In tidying the house for Christmas, I decided to tackle the mountain of artwork that has collected in a huge basket for months. I needed to decide which pieces would be laminated, and which pieces would meet the recycle bin.
I couldn't help but get emotional when I found a "book" Jack created on this day last year. For those unfamiliar with the story, two Chicago firemen were killed in a southside collapse days before Christmas 2010. The call for the fire came during a shift change.
Many firemen had already been relieved and left for home, unaware of the impending disaster. If you watched the live broadcast that morning, you saw dozens of firemen frantically digging around in the rubble. Nobody knew for sure who was accounted for and who was still missing due to the natural confusion of the shift change.
Tragically, two firefighters were killed: a 12-year veteran named Edward Stringer and a former Chicago policeman turned firefighter named Corey Ankum.
Our phone rang off the hook that morning. Joe was part of that shift change for that fire, but he had already been relieved before the call even came in. Unaware of the collapse, Joe stopped by a repair shop on his way home because somebody had attempted to burglar his car by smashing a window. While he was cleaning up broken glass and getting repair estimates, he remained oblivious to the tragedy unfolding on television that morning.
By the time he arrived home, I was glued to the news coverage. I didn't even notice Jack sitting rapt in front of the television for hours, not saying a word.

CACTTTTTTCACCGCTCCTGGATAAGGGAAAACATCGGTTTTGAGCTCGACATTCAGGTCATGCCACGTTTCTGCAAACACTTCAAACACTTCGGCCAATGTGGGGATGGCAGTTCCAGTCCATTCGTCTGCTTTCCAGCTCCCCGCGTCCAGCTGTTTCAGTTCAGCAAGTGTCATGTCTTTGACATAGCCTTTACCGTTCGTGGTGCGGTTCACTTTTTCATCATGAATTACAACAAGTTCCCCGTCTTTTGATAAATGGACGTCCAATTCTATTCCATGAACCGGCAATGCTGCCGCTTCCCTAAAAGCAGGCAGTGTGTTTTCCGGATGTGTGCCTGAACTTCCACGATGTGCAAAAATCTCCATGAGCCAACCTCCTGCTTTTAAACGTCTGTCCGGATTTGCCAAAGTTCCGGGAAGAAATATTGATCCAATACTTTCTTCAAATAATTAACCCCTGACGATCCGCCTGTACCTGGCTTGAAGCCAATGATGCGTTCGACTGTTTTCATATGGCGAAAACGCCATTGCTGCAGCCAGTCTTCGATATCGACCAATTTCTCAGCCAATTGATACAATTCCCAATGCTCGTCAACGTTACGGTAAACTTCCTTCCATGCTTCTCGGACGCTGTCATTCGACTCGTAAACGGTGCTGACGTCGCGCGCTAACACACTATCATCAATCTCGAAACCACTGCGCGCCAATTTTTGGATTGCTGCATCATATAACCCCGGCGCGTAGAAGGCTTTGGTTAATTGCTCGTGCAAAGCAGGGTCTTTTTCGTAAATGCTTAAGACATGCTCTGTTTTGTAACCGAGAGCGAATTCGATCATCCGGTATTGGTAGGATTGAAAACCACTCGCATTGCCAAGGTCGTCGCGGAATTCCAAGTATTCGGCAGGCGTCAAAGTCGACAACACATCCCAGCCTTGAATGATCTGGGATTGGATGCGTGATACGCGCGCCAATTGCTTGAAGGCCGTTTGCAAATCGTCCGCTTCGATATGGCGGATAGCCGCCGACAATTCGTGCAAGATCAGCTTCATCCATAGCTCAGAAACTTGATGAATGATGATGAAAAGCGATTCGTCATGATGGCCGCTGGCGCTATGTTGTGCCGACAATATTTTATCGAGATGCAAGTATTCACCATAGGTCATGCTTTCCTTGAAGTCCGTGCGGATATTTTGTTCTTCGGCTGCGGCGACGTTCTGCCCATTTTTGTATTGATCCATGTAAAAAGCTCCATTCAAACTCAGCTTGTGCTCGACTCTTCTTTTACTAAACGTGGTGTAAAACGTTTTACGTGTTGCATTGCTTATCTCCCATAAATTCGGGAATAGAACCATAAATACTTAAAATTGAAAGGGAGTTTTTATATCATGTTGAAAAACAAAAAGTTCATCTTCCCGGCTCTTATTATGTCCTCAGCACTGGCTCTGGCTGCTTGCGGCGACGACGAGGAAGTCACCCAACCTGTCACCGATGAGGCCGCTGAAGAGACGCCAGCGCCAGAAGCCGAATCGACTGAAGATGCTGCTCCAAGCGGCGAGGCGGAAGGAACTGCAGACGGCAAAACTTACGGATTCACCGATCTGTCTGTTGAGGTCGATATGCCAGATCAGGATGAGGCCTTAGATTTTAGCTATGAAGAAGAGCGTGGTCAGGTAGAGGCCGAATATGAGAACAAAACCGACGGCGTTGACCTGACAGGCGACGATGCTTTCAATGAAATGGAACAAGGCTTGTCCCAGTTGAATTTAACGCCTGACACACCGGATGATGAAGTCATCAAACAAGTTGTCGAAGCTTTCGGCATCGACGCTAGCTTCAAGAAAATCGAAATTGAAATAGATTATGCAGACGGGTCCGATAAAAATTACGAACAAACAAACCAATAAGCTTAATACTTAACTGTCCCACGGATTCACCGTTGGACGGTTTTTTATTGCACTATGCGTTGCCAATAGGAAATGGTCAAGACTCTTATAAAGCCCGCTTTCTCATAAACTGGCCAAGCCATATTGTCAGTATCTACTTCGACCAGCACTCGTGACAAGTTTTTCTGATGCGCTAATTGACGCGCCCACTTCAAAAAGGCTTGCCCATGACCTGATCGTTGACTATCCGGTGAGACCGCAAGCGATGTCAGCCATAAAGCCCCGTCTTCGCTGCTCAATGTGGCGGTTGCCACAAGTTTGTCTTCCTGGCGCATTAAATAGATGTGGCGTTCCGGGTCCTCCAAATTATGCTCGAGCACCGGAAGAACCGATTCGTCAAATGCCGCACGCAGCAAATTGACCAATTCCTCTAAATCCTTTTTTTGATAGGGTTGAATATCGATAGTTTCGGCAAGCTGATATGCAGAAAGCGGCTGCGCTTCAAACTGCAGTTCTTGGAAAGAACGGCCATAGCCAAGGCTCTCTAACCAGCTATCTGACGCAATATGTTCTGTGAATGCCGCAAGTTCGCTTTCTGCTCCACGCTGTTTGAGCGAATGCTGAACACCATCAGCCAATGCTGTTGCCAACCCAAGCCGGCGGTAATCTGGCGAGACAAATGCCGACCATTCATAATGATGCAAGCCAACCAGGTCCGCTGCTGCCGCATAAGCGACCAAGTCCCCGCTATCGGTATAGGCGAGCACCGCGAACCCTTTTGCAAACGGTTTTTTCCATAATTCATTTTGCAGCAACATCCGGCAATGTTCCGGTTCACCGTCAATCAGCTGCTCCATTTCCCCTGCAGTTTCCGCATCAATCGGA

In flipping through Jack's drawings of that event, it is evident he understood the significance of what he had witnessed. Page after page captures the chaos, the fear, and the tragedy of the day. One picture shows a colorful, smiling fireman about to go into the fire, and within a few pages, the mood is darkened:
Joe and I have never really shielded our kids from tragedy or death. We both figure it's a part of life, and our job is to counsel and help them find ways to cope. Perhaps it was a mistake to have the kids participate in the funeral procession a few days later. But if this neighborhood has taught me one thing, it is a respect for ritual and tradition.
We stood out in the cold and acknowledged the heroism of these men who gave their lives in an attempt to save potential homeless people from the fire. Hundreds and hundreds of cars and fire engines from all around the country slowly processed down Western Avenue, blocks from my home. It was a sight to behold. My boys still remember it vividly.
It was in that moment, watching a neighborhood of countless Irish firemen and police, that I remembered an old line from William Butler Yeats:
Being Irish, he had an abiding sense of tragedy, which sustained him through temporary periods of joy.
Many people would disagree with such a generalization. But for me, it feels spot-on.